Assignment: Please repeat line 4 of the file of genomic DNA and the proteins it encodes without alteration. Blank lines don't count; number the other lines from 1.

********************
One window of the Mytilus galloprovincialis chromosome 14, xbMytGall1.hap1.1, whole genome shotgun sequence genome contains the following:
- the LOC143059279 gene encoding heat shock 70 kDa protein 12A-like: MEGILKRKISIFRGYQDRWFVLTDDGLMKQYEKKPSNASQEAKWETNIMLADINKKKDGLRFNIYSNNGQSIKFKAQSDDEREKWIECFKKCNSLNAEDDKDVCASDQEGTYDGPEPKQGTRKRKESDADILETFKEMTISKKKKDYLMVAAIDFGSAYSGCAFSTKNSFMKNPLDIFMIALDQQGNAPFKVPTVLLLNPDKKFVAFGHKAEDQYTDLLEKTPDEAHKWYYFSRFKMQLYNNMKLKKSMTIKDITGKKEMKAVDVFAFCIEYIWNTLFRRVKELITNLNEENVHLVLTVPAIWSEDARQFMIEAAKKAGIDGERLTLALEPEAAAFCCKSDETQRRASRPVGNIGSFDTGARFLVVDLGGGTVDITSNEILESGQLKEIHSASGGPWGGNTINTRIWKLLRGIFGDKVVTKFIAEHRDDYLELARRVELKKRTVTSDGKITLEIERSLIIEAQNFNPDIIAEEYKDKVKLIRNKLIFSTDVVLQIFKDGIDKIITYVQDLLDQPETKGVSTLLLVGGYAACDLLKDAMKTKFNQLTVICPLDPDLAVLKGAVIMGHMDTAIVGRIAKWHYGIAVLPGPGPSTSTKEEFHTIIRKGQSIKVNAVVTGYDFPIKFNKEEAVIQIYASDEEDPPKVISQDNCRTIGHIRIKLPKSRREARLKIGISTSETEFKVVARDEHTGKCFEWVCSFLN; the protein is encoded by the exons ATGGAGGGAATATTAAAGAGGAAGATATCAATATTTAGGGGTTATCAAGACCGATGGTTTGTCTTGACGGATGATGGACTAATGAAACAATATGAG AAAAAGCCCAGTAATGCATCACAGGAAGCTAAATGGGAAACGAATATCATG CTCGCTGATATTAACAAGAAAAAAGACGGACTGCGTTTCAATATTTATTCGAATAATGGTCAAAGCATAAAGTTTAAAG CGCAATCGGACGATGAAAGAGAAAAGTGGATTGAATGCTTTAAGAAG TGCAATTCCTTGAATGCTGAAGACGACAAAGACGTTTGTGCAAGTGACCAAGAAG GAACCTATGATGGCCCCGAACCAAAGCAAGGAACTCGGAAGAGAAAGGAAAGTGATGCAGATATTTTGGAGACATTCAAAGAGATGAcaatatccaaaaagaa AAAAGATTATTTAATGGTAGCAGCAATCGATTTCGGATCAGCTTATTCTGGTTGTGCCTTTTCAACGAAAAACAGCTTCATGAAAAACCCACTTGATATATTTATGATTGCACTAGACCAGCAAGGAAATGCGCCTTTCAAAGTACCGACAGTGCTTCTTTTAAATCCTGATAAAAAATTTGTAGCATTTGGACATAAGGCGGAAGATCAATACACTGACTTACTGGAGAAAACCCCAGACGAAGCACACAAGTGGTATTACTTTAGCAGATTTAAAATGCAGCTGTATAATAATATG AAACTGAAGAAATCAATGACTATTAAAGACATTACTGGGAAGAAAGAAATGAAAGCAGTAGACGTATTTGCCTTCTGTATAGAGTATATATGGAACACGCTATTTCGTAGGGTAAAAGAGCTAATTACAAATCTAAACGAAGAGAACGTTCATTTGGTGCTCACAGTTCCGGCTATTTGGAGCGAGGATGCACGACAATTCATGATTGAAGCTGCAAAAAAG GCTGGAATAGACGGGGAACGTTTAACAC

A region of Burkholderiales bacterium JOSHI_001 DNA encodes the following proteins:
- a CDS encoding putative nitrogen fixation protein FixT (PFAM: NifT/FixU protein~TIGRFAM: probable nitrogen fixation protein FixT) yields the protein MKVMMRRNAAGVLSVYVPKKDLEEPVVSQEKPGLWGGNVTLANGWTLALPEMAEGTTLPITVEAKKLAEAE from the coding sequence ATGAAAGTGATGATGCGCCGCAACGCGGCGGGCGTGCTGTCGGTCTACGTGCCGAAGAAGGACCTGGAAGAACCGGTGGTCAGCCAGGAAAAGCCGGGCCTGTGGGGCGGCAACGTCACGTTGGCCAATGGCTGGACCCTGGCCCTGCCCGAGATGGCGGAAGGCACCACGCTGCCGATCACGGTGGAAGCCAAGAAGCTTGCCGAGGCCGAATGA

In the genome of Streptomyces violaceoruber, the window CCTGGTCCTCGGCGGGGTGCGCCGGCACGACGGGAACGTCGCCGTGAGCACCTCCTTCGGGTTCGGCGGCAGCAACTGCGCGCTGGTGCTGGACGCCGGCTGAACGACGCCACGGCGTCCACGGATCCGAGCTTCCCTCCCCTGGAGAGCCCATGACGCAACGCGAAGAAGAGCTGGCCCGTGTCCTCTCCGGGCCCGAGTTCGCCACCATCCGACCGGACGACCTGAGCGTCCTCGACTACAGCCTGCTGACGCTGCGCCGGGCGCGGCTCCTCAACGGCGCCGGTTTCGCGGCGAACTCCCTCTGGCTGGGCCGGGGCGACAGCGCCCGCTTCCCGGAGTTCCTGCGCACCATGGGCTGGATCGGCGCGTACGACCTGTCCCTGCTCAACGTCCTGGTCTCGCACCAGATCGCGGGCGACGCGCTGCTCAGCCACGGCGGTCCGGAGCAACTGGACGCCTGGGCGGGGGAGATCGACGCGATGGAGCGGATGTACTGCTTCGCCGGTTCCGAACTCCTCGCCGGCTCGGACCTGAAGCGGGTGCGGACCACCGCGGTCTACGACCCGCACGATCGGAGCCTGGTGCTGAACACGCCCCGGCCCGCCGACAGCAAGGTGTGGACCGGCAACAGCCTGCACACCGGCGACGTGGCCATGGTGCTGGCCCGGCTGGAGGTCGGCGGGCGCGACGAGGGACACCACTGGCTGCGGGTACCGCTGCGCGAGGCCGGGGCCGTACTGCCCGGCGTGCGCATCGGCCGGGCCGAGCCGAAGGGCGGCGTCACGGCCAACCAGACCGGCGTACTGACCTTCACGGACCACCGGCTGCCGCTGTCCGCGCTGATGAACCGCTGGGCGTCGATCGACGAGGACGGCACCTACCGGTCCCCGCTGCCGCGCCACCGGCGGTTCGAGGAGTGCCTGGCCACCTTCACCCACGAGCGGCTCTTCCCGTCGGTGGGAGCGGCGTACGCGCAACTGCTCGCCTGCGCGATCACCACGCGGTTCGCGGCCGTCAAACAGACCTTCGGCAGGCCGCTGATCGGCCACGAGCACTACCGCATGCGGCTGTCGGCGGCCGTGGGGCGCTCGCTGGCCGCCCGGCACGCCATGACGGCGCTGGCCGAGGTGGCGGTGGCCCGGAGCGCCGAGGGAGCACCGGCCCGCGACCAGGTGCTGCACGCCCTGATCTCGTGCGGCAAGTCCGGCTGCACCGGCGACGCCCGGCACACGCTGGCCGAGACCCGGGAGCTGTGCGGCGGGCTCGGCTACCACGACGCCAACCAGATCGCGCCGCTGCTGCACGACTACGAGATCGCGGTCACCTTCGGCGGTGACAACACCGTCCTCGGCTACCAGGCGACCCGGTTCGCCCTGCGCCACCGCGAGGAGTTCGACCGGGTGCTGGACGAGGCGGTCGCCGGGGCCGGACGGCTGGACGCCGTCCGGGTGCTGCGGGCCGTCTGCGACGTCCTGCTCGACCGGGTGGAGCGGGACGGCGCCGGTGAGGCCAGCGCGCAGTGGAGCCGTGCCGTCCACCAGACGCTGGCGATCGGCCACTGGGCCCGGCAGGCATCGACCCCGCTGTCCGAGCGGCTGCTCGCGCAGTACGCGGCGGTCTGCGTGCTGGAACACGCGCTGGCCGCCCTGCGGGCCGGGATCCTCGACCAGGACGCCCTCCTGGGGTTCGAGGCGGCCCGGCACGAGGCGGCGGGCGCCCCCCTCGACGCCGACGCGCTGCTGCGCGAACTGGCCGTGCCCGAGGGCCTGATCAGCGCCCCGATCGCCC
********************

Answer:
- a CDS encoding putative nitrogen fixation protein FixT (PFAM: NifT/FixU protein~TIGRFAM: probable nitrogen fixation protein FixT) yields the protein MKVMMRRNAAGVLSVYVPKKDLEEPVVSQEKPGLWGGNVTLANGWTLALPEMAEGTTLPITVEAKKLAEAE from the coding sequence ATGAAAGTGATGATGCGCCGCAACGCGGCGGGCGTGCTGTCGGTCTACGTGCCGAAGAAGGACCTGGAAGAACCGGTGGTCAGCCAGGAAAAGCCGGGCCTGTGGGGCGGCAACGTCACGTTGGCCAATGGCTGGACCCTGGCCCTGCCCGAGATGGCGGAAGGCACCACGCTGCCGATCACGGTGGAAGCCAAGAAGCTTGCCGAGGCCGAATGA